“Can we…?” I tried.

“That is one way, but another way that is just as feasible is if they can find something to contribute to society.”

“But some of us aren’t able to contribute to society because we don’t have jobs.”

“But having something to contribute has nothing to do with having a job. And besides, everyone right now can create their own company, with the Internet everyone could, and not only that, they can do it with something that they love.”

“Some of us don’t have the internet. Some of us can’t afford a laptop or even a phone. There are some living on the streets.”

“And that sucks, again, that sucks. But do you think protesting in front of City Hall is going to change that?”

“Yes. I think a peaceful protest can at least show the people at City Hall that they need to help us.”

“Really? You think City Hall needs to help you?”

Everyone went quiet.

“Sorry. It just bugs me.” Terence looked to Danni, “You and everyone else who doubts themselves, have to realize that people can do so much as long as they given themselves a chance, and complaining – which is what you and your friends were ultimately doing – is only perpetuating the problem.”

“It’s nice that you think so highly of people, and I think highly of people too. I do. I think very highly of other people,” again, Danni didn’t look at me for validation. “And I think all of us can be good. We can all be good, and we can all help each other out.”

“I believe that too, and don’t get me wrong, but people shouldn’t be looking to other people to be happy.”

I could feel another argument brewing.

“Terence, can we stop this conversation?”

“No,” Danni stopped me. “Please, explain,” Danni turned to Terence.

Terence, like Danni previously, took his time.

“People shouldn’t be looking to other people or anything outside of themselves to be happy; they just have to decide to be happy.”

“But we make each other happy.”

“Not all of us. I’ve decided for myself that I want to be happy. I’m not dependent on anyone to make me happy.”

“So no one needs someone else?” Danni’s eyes widened. Clearly she was alluding to our marriage, that Terence and I don’t need each other; a very, very low blow.

“No, no one does. Look at us. We don’t depend on each other, and that’s why I love her, because she doesn’t need me to be happy, she loves being with me; that’s pure love.”

Terence looked to me with a smile and I couldn’t help myself, smiling back. He put his arm on my shoulder and gave me a kiss, leaving a smudge on my cheek, only to pull back, keeping his hand on my shoulder. I couldn’t wipe the smudge off my face, but I didn’t want to; it came from a care, buried under the kindest of words.

Danni didn’t say anything, running her hand through her hair, clearly feeling guilty for questioning our relationship. But Terence and I didn’t judge Danni and simply accepted what had happened.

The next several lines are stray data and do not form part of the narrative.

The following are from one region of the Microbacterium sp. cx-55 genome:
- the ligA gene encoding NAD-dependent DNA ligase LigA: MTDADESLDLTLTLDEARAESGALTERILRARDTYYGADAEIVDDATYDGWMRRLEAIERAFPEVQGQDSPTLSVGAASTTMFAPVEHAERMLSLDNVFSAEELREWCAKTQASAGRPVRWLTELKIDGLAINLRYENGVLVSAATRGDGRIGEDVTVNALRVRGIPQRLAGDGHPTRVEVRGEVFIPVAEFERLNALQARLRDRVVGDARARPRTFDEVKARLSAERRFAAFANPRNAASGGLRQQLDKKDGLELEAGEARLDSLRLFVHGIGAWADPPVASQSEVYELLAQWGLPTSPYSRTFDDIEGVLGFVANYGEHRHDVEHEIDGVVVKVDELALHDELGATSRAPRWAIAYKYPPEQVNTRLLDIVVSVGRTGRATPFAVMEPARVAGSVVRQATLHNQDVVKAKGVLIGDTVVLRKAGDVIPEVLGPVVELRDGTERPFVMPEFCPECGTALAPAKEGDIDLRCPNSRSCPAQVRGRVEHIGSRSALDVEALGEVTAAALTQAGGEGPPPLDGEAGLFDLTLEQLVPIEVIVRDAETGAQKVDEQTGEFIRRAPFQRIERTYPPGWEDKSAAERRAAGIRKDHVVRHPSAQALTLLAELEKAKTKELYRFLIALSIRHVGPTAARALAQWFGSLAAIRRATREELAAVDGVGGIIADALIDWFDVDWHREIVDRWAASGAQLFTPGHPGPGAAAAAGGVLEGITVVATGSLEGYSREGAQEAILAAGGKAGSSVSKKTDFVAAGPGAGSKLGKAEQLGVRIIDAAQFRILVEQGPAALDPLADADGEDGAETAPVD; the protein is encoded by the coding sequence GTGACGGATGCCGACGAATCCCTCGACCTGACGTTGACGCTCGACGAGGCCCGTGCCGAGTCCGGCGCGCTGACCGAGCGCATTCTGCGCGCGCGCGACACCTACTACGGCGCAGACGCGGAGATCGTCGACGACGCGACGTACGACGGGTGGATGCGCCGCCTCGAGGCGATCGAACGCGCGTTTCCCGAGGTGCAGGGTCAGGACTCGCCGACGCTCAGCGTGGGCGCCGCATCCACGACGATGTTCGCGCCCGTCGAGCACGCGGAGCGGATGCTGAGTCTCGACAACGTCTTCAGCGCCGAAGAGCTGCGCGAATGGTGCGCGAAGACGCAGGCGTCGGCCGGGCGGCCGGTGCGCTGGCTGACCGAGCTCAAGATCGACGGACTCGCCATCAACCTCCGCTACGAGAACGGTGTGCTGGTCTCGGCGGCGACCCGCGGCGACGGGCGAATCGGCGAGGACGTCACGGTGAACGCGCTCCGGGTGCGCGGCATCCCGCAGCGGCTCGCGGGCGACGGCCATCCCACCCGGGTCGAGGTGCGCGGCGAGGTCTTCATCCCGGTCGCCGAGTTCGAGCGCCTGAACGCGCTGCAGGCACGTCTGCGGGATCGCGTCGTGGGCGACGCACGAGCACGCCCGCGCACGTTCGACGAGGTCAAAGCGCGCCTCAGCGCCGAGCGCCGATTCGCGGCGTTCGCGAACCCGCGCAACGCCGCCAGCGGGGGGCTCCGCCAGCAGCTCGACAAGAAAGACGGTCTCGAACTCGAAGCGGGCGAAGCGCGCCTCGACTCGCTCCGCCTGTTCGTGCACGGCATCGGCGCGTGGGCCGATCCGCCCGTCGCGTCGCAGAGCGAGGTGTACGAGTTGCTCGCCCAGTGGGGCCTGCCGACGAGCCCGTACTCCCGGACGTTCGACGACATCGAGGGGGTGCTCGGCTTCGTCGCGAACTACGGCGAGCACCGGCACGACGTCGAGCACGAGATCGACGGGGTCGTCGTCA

“If you’re happy because of external sources, then you’re dependent on those external sources to make you happy, whereas, if you just decide to be happy you don’t have to conform to anyone’s ideals, you don’t have to rely on anyone or anything; you’re your own leader.”

“I understand that. We are still at our best when we’re together though.”

“We are, but people have to tend to themselves first; a lot of people neglect themselves, and they just can’t do that. Plus, we are best able to help others when we look after ourselves first; it’s changing how we feel about ourselves, deciding to feel good and allowing our good feelings to grow naturally, that positively impacts the people around us and our lives.”

“Now we are in agreement.”

“Now we are in agreement.”

But they weren’t; it took some time before Terence and Danni could get comfortable with each other; though, this is always the case when people first meet, and sometimes when they reacquaint. 


The night had gotten the best out of us: conversing, telling old stories, laughing at ourselves and sharing what we had learnt along the way; we had fun, but time had to move on. Terence stayed in the apartment with Megan while I walked Danni downstairs to say goodbye to her. As we made our way outside, I couldn’t help but wonder if this was going to be our relationship from now on, a series of occasional get-togethers, where we don’t see each other for long periods of time, catch up and then we sink back into normalcy. But I guess everything in life is like that; things come and go, like clouds. If we could control our circumstances then the things we adore might come along more frequently, but what can we control? We can’t control anything that’s extrinsic; once we try to control that which is extrinsic it ends up controlling us back. And if we could control anything that’s extrinsic, especially the things we adore, then we would no longer adore that thing; that’s what makes these moments special and, in turn, makes life precious. However, we can control how we react to circumstances, even if the notion is based somewhat on influence. And I guess, if we can control how we react, we can teach ourselves to be happy, which is better than trying to control anything that’s extrinsic.

“So,” Danni sighed and shrugged her shoulders while stretching her arms out. After a slight pause, I leaned in and hugged her, embracing again, like we used to.

“It was good to see you.”

“It was.”

I believed Danni would have said more, but maybe she didn’t need to.

“You always hug for too long,” Danni uttered. But she didn’t stop, despite her comment being true.

“I do, don’t I?”

Danni didn’t make another remark. I eventually let go of her and stood back. Neither of us moved any further away, standing there awkwardly, again waiting for the other to make a move. Eventually, we couldn’t help but laugh at our own hesitation.

“We should do this again sometime,” I mentioned.

“Yeah, that’ll be cool.”

Danni all of a sudden hunched her shoulders and took a long exhale; she was nervous. I didn’t know what she had to be nervous about, we’d had fun after all, but yet, she was still nervous. She didn’t tear up though, which was something that she usually did when she was nervous or felt pressured or stressed. All I could tell was that something had impacted her, whether it was this moment or an echo form the past, I couldn’t tell, but something had impacted her and influenced how she was feeling.